UAE: What is 'malunggay' and why Filipinos are 'stealing' it from neighbours' gardens

After Kris Fade's video goes viral, expats in Dubai explain their side of the story — and why 'malunggay' is worth the trouble


Kirstin Bernabe

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Photos: Instagram / Supplied
Photos: Instagram / Supplied

Published: Tue 21 Nov 2023, 7:13 PM

Last updated: Thu 23 Nov 2023, 7:38 AM

Every Filipino would relate to how Kris Fade’s longtime nanny, Ginia, casually walked home with a bunch of malunggay leaves 'stolen' from their neighbour’s garden.

“I'd like to apologise to our neighbours," the famous radio DJ wrote in the caption of the hilarious video that had gone viral with nearly 30,000 hearts and a comments section flooded with Filipinos showing some love.

In the clip, Ginia admitted she just picked the branches of malunggay from another garden. "You were stealing from the neighbour?" Kris asks. "Yeah, in front of their camera," the Filipino nanny says, laughing.

Ginia won't be alone, for sure — and Filipino expats in the UAE would be ready to rally behind her.

"It was funny! But totally understandable. If I were to see malunggay leaves hanging from a garden on the street, I would pick some, too," said Dubai resident Sheryl Escasinas.

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Expat Chelly Antipuesto proudly said that she, too, was able to pick some malunggay from a neighbour at Damac Hills 2.

"I asked for permission, though. What surprised me was that our neighbour didn't know this plant could be eaten. She said she got the plant from a Filipina friend, not knowing what it was. I explained how nutritious it was and I was able to convince her to eat it, too," Antipuesto told Khaleej Times.

So, what is it?

Malunggay is no exotic plant. Some Indians know it as murungakkai, shojne or by its more popular international name 'moringa'. This vegetable is, in fact, a key ingredient in many Indian dishes.

Head to a UAE supermarket and you’ll find it labelled “drumstick leaves”, sold for less than Dh5 per bunch.

But for a kabayan, having to buy it from a shop feels a little different. As a Filipino, I don’t remember ever buying malunggay from grocery stores back home. It’s that plant someone in the neighbourhood would always have — and always willing to share.

So, here in the UAE, Pinoys are always on the lookout for drumstick trees.

Lynne, another Filipino nanny who lives in Al Ghadeer, grew the plant herself and then lost it when they moved houses. But — like Ginia and Chelly — she has always found a way to bring home some for free.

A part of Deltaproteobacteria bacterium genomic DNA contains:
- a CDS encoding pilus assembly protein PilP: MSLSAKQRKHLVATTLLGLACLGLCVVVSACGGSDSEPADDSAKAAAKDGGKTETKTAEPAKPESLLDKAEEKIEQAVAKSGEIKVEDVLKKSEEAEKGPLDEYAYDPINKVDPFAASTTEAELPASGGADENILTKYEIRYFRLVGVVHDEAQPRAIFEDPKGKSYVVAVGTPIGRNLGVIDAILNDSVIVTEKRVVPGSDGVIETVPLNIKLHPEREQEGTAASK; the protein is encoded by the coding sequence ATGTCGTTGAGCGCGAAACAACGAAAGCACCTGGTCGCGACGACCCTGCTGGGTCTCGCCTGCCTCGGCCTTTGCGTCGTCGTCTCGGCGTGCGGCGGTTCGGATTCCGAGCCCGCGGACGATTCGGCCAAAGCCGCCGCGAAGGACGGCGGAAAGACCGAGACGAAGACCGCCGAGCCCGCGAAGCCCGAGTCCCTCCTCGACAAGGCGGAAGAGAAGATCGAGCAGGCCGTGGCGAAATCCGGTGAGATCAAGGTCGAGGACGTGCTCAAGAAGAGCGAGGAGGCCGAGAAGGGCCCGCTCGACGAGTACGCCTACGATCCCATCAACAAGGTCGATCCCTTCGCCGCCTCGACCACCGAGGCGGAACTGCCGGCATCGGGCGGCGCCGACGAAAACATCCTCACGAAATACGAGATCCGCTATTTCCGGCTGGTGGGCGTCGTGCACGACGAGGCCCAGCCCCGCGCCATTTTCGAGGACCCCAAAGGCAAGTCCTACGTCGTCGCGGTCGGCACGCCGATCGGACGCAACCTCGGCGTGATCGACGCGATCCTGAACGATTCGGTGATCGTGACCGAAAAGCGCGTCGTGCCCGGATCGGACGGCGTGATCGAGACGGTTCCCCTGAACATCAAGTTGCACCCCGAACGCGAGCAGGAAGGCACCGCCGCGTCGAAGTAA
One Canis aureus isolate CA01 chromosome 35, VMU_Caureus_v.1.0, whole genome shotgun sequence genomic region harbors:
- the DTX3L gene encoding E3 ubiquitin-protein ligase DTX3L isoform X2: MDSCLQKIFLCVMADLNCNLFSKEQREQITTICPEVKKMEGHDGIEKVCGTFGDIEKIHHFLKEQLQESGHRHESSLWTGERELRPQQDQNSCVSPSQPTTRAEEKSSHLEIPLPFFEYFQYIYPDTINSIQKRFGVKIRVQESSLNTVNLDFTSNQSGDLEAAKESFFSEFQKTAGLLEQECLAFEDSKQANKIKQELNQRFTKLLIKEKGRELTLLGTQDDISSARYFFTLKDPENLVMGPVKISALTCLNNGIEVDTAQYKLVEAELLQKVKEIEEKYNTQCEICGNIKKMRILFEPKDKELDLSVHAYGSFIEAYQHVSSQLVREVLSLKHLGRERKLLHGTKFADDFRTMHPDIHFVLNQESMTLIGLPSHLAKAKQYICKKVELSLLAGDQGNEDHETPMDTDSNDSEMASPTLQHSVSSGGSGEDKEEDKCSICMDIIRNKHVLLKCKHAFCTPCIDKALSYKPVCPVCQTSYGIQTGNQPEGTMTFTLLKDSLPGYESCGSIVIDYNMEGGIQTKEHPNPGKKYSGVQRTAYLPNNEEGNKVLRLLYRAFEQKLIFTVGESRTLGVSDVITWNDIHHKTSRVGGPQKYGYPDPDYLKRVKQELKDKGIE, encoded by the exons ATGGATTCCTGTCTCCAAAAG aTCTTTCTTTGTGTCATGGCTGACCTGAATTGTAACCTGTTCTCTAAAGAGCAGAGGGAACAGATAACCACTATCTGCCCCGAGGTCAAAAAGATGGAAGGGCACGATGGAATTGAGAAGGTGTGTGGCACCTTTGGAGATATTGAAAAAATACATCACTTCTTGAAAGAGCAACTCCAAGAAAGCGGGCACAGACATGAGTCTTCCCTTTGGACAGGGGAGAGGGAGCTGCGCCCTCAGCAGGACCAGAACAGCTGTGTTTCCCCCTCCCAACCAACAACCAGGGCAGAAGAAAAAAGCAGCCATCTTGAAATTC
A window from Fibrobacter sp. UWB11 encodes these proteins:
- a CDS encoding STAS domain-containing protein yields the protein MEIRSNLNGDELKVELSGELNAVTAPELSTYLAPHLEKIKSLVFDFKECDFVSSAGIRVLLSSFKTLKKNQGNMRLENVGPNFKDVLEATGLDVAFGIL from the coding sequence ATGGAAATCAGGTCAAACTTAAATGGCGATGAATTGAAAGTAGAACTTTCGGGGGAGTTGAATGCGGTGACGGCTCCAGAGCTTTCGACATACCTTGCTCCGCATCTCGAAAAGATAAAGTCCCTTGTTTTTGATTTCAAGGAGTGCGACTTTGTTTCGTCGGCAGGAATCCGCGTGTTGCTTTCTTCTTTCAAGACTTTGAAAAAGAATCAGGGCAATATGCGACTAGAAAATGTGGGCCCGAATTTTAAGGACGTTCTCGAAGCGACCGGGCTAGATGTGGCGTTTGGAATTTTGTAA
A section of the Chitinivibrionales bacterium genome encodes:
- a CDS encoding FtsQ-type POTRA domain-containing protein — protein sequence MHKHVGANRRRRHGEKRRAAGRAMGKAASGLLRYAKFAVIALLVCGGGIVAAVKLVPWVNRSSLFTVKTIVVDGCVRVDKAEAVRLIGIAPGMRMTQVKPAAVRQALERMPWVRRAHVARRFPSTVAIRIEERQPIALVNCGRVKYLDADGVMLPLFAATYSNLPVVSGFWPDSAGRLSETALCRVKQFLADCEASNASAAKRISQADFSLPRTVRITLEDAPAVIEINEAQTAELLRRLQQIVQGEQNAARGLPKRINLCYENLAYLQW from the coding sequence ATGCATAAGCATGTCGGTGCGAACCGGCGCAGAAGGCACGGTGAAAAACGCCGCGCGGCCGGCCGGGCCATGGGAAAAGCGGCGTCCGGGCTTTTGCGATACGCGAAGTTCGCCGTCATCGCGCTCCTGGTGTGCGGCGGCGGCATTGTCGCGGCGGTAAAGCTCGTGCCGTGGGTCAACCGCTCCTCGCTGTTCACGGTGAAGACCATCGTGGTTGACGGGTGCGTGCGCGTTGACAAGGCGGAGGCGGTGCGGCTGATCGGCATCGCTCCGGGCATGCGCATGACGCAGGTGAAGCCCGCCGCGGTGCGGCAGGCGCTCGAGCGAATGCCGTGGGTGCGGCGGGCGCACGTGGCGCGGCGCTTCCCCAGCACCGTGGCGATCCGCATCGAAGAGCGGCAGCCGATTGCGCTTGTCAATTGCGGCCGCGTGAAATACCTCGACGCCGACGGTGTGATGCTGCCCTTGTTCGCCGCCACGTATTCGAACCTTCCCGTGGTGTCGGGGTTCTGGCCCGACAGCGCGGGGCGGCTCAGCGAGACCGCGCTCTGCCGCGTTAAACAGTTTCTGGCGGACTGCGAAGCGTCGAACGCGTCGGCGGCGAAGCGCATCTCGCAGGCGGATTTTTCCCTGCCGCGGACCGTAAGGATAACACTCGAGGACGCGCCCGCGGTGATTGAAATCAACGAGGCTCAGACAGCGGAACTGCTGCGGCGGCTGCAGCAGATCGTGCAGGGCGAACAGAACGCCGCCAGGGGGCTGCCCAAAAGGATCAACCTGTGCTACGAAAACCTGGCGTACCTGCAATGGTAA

"She would go back to our previous house to pick some moringa leaves. Initially, the new tenants were suspicious but Lynne argued that she planted and took care of the tree herself so she should be able to get some leaves," said her employer Sahany, who used to wonder why Lynne had always insisted on getting it for free when it didn't really cost much. Now, she understood better.

How Filipinos use this superfood

These small, teardrop-shaped leaves are packed with nutrition: Studies have shown moringa could provide "seven times more vitamin C than oranges; 10 times more vitamin A than carrots; 17 times more calcium than milk; nine times more protein than yoghurt; 15 times more potassium than bananas; and 25 times more iron than spinach".

Filipinos grew up knowing this. And whenever a breastfeeding mum struggles with milk supply, malunggay is on top of everyone's minds, including doctors'.

Dubai-based Filipino mum Kathrina Santos said she would buy malunggay capsules usually after giving birth.

"But now that my children are no longer babies, we eat malunggay as part of our dishes every week," Kathrina said.

Another expat, Noime, uses the superfood as an ingredient to a Filipino-favourite dish called munggo guisado (mung bean soup).

"I would regularly buy malunggay from stores. But that's only because my own tree is still too small," she said.

Here's a photo Noime shared:

In the Philippines, malunggay is everywhere — from soups, like the staple chicken soup called tinola, to bread. It also comes in juice bottles and powdered versions.

In fact, Laoag, a city in the northern province of the country, has come up with a festival that showcases all the food products that can be created with malunggay.

Among those presented in the third edition earlier this year were creamy malunggay pesto, malunggay crepe, malunggay pizza, malunggay ice cream, sushi rolls, cookies, miki and polvoron.

Locals in the city — from students to families — have also taken the lead in growing this superfood at school gardens, backyards, roadsides, and vacant lots, according to the government-run Philippine News Agency.

As Filipino digital content creator Sam Mangubat says in the comment section of Kris Fade's viral Instagram post — "That's how healthy it is!! Worth stealing."


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